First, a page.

God-Talk and Kin-Talk in the Survival Epistemology of Liberian Refugee Women: A Radical Challenge for Social Work

UNCG Author/Contributor (non-UNCG co-authors, if there are any, appear on document)
Maura B Nsonwu (Creator)
The University of North Carolina at Greensboro (UNCG )
Web Site: http://library.uncg.edu/
Kathleen Casey

Abstract: The United States is once again experiencing an enormous influx of refugees and immigrants. This generates a number of challenges for the social work profession. Attention must be given to the differences between voluntary immigrants and traumatized refugees. From the point of view of social workers, each group must be understood in terms of its own cultural framework of meaning. There are, for example, important differences among Montagnard, Bosnian, and Liberian newcomers. Social workers must become conscious of their own cultural framework of meaning which may very well clash with that of their client. This study utilizes narrative research methodology to empower Liberian refugee mothers and grandmothers through the telling of their life stories. The oral tradition of storytelling is culturally rooted in African society as a gift of sharing lessons and offering guidance. As these refugee women speak of their experiences, their voices inform social work knowledge and cross cultural practice. I conducted in-depth interviews with seven Liberian refugee women currently living in the southern region of the United States. I was connected to all these women through refugee support projects. I asked each woman to tell me the story of her life. I tape recorded, transcribed, and analyzed these interviews using narrative research methodology: noting their selectivity (the women constantly made reference to God's protection), silence (the women's omissions may be misinterpreted by the social worker), slippage ("kin" relations as described by African narrators may not correspond to social work categories). Although each woman tells her own individual story, she also expresses experiences and interpretations which resonate with the other women. The emphasis of the collective experience in overcoming hardships highlights these women's views of hope centered in a religious and familial context. These Liberian refugee women know that God will carry them through their suffering. They also know that the survival of their people depends on articulating an ongoing network of caring relationships. The secular professional ethos of social work potentially inhibits the sensitivity of the social worker towards belief systems emphasizing God and kin. As a marginalized group, the voices of refugees have not been part of prevailing discourse in our society. As victims of persecution, trauma, and violence, refugees have had limited or non-existence personal control of their lives. This study combines an understanding and knowledge of the political, cultural, social, and historical context of Liberians with social work to explore implications that examine cross cultural practice, pedagogy, and research with refugees.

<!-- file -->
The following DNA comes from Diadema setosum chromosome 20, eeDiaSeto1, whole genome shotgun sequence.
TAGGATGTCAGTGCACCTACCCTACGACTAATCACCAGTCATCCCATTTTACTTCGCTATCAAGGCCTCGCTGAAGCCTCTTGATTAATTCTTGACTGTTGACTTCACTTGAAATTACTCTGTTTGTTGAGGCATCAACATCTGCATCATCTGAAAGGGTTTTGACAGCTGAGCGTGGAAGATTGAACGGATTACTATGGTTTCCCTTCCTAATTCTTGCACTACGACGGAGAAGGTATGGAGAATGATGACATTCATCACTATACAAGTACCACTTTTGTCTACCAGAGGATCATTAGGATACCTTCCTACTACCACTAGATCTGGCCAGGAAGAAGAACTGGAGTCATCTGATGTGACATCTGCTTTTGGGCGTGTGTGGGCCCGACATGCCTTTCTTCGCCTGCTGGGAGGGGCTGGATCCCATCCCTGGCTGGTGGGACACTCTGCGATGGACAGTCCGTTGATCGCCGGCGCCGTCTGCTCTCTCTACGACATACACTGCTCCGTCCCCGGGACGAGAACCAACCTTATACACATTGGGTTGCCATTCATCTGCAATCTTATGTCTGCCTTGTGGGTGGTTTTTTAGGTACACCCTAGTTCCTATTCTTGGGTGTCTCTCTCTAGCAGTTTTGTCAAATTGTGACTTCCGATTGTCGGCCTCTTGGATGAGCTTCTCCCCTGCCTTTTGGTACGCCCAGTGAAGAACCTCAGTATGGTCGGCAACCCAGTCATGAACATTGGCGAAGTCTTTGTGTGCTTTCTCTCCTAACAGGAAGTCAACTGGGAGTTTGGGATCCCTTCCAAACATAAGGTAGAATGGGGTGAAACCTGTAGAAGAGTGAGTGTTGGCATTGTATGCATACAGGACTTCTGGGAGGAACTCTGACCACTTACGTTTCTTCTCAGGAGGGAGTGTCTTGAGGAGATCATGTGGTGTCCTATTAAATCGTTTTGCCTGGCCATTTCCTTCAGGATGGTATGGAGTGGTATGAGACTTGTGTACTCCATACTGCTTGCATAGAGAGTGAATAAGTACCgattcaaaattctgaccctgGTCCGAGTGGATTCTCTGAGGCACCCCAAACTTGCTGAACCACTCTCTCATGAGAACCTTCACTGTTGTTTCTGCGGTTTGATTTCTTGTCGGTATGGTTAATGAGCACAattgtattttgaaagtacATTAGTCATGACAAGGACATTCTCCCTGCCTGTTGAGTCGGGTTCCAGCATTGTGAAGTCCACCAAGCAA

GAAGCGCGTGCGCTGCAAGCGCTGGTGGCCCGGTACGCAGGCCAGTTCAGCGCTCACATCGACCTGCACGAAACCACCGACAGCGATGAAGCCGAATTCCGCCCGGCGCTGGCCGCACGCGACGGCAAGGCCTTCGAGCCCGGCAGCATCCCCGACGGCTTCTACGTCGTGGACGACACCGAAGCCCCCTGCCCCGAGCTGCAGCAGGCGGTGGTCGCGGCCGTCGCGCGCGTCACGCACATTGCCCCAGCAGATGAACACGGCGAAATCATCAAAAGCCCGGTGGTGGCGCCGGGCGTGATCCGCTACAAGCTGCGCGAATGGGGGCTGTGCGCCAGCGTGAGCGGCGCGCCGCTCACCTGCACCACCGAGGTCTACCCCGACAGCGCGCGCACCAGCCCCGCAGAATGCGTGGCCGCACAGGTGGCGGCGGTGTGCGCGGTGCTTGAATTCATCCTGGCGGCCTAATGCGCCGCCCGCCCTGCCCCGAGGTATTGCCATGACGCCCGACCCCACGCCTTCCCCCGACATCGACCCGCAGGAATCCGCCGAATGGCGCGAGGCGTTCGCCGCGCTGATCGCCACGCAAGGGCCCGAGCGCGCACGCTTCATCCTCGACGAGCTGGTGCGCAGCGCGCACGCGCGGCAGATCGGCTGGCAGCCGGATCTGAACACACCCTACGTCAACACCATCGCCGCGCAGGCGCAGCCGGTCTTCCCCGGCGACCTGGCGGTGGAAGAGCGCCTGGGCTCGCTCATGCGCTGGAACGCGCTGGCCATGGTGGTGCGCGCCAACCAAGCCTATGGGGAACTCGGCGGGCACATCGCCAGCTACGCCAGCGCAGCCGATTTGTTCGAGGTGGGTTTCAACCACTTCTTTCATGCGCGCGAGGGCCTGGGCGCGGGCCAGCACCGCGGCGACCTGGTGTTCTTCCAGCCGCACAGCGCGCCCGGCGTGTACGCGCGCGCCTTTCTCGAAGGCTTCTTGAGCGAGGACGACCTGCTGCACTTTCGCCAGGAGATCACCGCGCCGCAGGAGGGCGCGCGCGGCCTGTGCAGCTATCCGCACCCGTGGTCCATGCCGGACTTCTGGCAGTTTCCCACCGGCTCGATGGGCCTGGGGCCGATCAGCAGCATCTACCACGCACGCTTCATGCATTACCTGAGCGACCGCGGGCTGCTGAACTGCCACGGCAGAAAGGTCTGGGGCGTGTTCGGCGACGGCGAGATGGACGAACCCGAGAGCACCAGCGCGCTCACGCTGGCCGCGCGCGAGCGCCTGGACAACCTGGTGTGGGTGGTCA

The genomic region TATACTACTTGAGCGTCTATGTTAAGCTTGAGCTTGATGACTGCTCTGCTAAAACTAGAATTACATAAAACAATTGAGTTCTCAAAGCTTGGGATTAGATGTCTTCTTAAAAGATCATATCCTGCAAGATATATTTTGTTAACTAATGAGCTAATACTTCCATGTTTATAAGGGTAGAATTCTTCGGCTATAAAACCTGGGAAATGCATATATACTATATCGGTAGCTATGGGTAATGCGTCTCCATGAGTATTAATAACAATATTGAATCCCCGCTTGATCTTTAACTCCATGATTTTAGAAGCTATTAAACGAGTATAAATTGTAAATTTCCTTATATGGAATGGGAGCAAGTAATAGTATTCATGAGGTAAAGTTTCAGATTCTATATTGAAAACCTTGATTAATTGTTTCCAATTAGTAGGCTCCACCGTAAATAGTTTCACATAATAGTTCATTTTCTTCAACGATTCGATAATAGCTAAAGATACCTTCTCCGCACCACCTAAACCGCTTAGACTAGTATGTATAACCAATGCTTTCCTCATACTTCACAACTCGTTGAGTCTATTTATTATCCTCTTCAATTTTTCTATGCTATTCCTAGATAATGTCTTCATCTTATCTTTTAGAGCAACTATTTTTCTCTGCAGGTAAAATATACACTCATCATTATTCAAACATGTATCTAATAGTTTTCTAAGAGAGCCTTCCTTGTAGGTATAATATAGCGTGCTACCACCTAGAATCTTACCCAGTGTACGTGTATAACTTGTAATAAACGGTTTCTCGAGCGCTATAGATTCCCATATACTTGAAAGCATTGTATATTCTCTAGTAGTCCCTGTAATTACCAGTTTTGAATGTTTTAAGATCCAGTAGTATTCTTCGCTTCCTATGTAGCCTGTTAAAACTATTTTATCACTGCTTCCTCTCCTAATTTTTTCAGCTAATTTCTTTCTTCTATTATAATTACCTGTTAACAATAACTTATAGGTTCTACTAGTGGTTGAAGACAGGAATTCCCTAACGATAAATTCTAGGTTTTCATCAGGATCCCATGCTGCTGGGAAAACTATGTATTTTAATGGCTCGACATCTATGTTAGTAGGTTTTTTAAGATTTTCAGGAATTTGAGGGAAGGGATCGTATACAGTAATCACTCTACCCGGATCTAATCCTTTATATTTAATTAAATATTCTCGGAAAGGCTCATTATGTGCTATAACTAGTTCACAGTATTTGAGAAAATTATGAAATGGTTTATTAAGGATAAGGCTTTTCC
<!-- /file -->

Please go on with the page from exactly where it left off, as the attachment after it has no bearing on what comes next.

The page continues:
Additional Information

Language: English
Date: 2008
Liberian refugees, refugees, social work, refugee women, spirituality, education
Women refugees--Liberia
Social Work--United States
Social work with immigrants--United States
Intercultural communication
Social work with women--Cross-cultural studies
Liberian Americans

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